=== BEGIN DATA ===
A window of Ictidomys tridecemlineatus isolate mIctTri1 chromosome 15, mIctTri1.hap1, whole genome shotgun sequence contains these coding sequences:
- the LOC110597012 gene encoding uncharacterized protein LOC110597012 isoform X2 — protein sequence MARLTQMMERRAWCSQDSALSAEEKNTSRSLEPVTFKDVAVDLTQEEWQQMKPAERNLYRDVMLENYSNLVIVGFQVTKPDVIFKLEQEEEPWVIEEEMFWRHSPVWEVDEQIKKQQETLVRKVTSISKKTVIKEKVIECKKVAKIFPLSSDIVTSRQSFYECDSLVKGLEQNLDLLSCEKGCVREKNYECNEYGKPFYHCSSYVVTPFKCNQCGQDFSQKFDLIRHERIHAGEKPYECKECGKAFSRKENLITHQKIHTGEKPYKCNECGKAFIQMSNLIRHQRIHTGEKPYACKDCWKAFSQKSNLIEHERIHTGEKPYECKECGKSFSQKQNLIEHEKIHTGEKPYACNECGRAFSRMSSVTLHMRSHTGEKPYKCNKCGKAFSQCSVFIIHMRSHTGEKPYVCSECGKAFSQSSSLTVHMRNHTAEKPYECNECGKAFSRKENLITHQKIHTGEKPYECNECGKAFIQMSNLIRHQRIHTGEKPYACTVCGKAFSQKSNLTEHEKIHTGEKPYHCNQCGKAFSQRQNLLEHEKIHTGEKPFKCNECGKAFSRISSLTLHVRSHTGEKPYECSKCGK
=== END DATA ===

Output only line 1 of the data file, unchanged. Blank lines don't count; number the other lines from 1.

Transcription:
A window of Ictidomys tridecemlineatus isolate mIctTri1 chromosome 15, mIctTri1.hap1, whole genome shotgun sequence contains these coding sequences: